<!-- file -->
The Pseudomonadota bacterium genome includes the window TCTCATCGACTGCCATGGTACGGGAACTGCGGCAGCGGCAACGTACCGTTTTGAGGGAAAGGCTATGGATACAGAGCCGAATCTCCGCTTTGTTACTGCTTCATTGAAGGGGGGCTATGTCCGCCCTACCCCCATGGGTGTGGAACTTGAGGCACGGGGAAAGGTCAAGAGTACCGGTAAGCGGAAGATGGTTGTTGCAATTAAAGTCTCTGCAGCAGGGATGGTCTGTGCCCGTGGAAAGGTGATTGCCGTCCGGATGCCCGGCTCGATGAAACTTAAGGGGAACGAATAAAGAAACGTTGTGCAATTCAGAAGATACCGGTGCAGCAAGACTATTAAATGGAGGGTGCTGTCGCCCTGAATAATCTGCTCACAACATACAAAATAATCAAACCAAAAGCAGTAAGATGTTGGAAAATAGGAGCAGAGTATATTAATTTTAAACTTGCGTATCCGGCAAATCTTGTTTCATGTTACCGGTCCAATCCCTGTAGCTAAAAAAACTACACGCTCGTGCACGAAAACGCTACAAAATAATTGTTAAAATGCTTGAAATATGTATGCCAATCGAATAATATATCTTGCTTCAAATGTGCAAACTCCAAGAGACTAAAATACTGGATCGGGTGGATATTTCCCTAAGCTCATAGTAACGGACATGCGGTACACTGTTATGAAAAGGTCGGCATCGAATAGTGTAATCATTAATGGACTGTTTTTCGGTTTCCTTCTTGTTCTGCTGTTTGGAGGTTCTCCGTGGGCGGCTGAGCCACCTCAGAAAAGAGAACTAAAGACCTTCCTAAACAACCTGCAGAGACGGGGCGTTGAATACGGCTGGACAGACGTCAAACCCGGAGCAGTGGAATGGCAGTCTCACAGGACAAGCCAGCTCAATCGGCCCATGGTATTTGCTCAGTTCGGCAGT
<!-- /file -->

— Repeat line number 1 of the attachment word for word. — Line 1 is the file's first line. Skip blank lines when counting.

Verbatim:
The Pseudomonadota bacterium genome includes the window TCTCATCGACTGCCATGGTACGGGAACTGCGGCAGCGGCAACGTACCGTTTTGAGGGAAAGGCTATGGATACAGAGCCGAATCTCCGCTTTGTTACTGCTTCATTGAAGGGGGGCTATGTCCGCCCTACCCCCATGGGTGTGGAACTTGAGGCACGGGGAAAGGTCAAGAGTACCGGTAAGCGGAAGATGGTTGTTGCAATTAAAGTCTCTGCAGCAGGGATGGTCTGTGCCCGTGGAAAGGTGATTGCCGTCCGGATGCCCGGCTCGATGAAACTTAAGGGGAACGAATAAAGAAACGTTGTGCAATTCAGAAGATACCGGTGCAGCAAGACTATTAAATGGAGGGTGCTGTCGCCCTGAATAATCTGCTCACAACATACAAAATAATCAAACCAAAAGCAGTAAGATGTTGGAAAATAGGAGCAGAGTATATTAATTTTAAACTTGCGTATCCGGCAAATCTTGTTTCATGTTACCGGTCCAATCCCTGTAGCTAAAAAAACTACACGCTCGTGCACGAAAACGCTACAAAATAATTGTTAAAATGCTTGAAATATGTATGCCAATCGAATAATATATCTTGCTTCAAATGTGCAAACTCCAAGAGACTAAAATACTGGATCGGGTGGATATTTCCCTAAGCTCATAGTAACGGACATGCGGTACACTGTTATGAAAAGGTCGGCATCGAATAGTGTAATCATTAATGGACTGTTTTTCGGTTTCCTTCTTGTTCTGCTGTTTGGAGGTTCTCCGTGGGCGGCTGAGCCACCTCAGAAAAGAGAACTAAAGACCTTCCTAAACAACCTGCAGAGACGGGGCGTTGAATACGGCTGGACAGACGTCAAACCCGGAGCAGTGGAATGGCAGTCTCACAGGACAAGCCAGCTCAATCGGCCCATGGTATTTGCTCAGTTCGGCAGT